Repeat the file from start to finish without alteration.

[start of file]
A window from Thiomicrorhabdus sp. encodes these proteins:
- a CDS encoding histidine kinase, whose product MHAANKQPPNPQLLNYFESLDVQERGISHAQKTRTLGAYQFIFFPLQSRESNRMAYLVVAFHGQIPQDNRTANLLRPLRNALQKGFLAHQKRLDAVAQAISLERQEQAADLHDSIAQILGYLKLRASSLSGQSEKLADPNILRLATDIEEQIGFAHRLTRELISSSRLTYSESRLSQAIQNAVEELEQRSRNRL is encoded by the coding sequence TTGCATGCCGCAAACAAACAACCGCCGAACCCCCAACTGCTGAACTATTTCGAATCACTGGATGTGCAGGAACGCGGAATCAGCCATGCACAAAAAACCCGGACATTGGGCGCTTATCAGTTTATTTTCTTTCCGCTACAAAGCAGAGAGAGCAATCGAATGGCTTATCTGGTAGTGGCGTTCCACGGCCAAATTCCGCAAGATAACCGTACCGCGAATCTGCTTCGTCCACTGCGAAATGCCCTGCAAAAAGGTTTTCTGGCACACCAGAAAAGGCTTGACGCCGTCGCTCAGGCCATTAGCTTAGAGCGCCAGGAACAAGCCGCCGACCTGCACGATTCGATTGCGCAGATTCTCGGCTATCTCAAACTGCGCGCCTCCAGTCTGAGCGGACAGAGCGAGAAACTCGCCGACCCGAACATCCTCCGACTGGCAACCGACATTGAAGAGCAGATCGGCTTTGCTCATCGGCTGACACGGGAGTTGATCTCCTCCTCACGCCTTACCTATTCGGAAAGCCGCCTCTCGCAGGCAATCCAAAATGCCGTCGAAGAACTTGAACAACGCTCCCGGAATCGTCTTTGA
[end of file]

A window from Thiomicrorhabdus sp. encodes these proteins:
- a CDS encoding histidine kinase, whose product MHAANKQPPNPQLLNYFESLDVQERGISHAQKTRTLGAYQFIFFPLQSRESNRMAYLVVAFHGQIPQDNRTANLLRPLRNALQKGFLAHQKRLDAVAQAISLERQEQAADLHDSIAQILGYLKLRASSLSGQSEKLADPNILRLATDIEEQIGFAHRLTRELISSSRLTYSESRLSQAIQNAVEELEQRSRNRL is encoded by the coding sequence TTGCATGCCGCAAACAAACAACCGCCGAACCCCCAACTGCTGAACTATTTCGAATCACTGGATGTGCAGGAACGCGGAATCAGCCATGCACAAAAAACCCGGACATTGGGCGCTTATCAGTTTATTTTCTTTCCGCTACAAAGCAGAGAGAGCAATCGAATGGCTTATCTGGTAGTGGCGTTCCACGGCCAAATTCCGCAAGATAACCGTACCGCGAATCTGCTTCGTCCACTGCGAAATGCCCTGCAAAAAGGTTTTCTGGCACACCAGAAAAGGCTTGACGCCGTCGCTCAGGCCATTAGCTTAGAGCGCCAGGAACAAGCCGCCGACCTGCACGATTCGATTGCGCAGATTCTCGGCTATCTCAAACTGCGCGCCTCCAGTCTGAGCGGACAGAGCGAGAAACTCGCCGACCCGAACATCCTCCGACTGGCAACCGACATTGAAGAGCAGATCGGCTTTGCTCATCGGCTGACACGGGAGTTGATCTCCTCCTCACGCCTTACCTATTCGGAAAGCCGCCTCTCGCAGGCAATCCAAAATGCCGTCGAAGAACTTGAACAACGCTCCCGGAATCGTCTTTGA